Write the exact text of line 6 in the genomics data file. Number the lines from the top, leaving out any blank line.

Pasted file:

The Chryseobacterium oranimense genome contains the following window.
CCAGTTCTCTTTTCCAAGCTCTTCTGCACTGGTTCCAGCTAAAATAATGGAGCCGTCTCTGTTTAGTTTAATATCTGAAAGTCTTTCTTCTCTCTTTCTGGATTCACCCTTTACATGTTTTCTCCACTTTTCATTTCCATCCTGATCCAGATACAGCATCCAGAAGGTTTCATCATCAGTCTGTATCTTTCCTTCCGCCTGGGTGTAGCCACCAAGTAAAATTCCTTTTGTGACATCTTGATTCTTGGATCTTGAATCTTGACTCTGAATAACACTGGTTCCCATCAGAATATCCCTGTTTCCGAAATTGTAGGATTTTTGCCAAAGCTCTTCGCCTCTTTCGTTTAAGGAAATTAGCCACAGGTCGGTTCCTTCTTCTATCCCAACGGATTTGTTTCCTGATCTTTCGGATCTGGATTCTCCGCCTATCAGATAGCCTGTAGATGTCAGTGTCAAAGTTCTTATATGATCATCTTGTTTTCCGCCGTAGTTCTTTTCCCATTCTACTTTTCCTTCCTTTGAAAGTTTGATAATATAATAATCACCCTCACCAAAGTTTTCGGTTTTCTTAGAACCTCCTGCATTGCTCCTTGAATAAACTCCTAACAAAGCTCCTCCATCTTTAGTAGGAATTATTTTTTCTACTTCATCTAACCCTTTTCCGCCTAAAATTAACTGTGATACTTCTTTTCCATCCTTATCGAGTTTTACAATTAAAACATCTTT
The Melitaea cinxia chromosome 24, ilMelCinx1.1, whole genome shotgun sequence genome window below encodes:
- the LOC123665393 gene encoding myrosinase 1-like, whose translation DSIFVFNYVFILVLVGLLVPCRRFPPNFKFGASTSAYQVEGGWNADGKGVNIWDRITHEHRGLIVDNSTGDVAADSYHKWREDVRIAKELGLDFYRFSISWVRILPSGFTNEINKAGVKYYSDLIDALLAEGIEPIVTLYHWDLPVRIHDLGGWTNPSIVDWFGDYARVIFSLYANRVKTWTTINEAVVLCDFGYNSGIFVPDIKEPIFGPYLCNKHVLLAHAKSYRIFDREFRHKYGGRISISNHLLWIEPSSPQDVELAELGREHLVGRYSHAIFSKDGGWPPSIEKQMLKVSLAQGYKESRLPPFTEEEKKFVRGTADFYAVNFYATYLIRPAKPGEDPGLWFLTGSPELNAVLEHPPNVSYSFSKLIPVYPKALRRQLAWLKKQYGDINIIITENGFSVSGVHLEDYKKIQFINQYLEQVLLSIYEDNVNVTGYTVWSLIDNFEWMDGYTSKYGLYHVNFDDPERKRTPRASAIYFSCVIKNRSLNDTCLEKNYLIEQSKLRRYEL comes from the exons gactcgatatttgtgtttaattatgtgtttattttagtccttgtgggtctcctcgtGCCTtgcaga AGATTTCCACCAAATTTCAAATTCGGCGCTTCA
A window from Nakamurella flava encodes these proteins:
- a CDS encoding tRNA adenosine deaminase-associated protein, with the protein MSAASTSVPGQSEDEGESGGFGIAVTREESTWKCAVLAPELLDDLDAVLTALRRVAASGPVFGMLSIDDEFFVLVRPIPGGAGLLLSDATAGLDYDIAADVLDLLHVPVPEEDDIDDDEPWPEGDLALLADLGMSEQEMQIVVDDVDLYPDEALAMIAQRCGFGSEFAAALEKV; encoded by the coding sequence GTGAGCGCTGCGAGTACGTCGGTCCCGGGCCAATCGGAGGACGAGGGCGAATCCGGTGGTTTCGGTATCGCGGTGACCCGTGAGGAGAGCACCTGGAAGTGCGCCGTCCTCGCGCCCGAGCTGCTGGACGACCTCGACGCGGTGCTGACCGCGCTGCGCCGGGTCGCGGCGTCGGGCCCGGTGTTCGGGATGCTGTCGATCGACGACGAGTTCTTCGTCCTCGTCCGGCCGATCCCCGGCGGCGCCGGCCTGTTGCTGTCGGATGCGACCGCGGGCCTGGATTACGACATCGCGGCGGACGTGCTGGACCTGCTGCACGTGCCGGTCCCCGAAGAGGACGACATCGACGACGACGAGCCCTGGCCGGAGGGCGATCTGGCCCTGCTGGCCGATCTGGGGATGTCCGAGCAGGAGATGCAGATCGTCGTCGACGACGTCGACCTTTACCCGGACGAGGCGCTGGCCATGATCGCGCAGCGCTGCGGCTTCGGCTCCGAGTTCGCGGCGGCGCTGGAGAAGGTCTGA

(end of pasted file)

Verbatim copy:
- a CDS encoding tRNA adenosine deaminase-associated protein, with the protein MSAASTSVPGQSEDEGESGGFGIAVTREESTWKCAVLAPELLDDLDAVLTALRRVAASGPVFGMLSIDDEFFVLVRPIPGGAGLLLSDATAGLDYDIAADVLDLLHVPVPEEDDIDDDEPWPEGDLALLADLGMSEQEMQIVVDDVDLYPDEALAMIAQRCGFGSEFAAALEKV; encoded by the coding sequence GTGAGCGCTGCGAGTACGTCGGTCCCGGGCCAATCGGAGGACGAGGGCGAATCCGGTGGTTTCGGTATCGCGGTGACCCGTGAGGAGAGCACCTGGAAGTGCGCCGTCCTCGCGCCCGAGCTGCTGGACGACCTCGACGCGGTGCTGACCGCGCTGCGCCGGGTCGCGGCGTCGGGCCCGGTGTTCGGGATGCTGTCGATCGACGACGAGTTCTTCGTCCTCGTCCGGCCGATCCCCGGCGGCGCCGGCCTGTTGCTGTCGGATGCGACCGCGGGCCTGGATTACGACATCGCGGCGGACGTGCTGGACCTGCTGCACGTGCCGGTCCCCGAAGAGGACGACATCGACGACGACGAGCCCTGGCCGGAGGGCGATCTGGCCCTGCTGGCCGATCTGGGGATGTCCGAGCAGGAGATGCAGATCGTCGTCGACGACGTCGACCTTTACCCGGACGAGGCGCTGGCCATGATCGCGCAGCGCTGCGGCTTCGGCTCCGAGTTCGCGGCGGCGCTGGAGAAGGTCTGA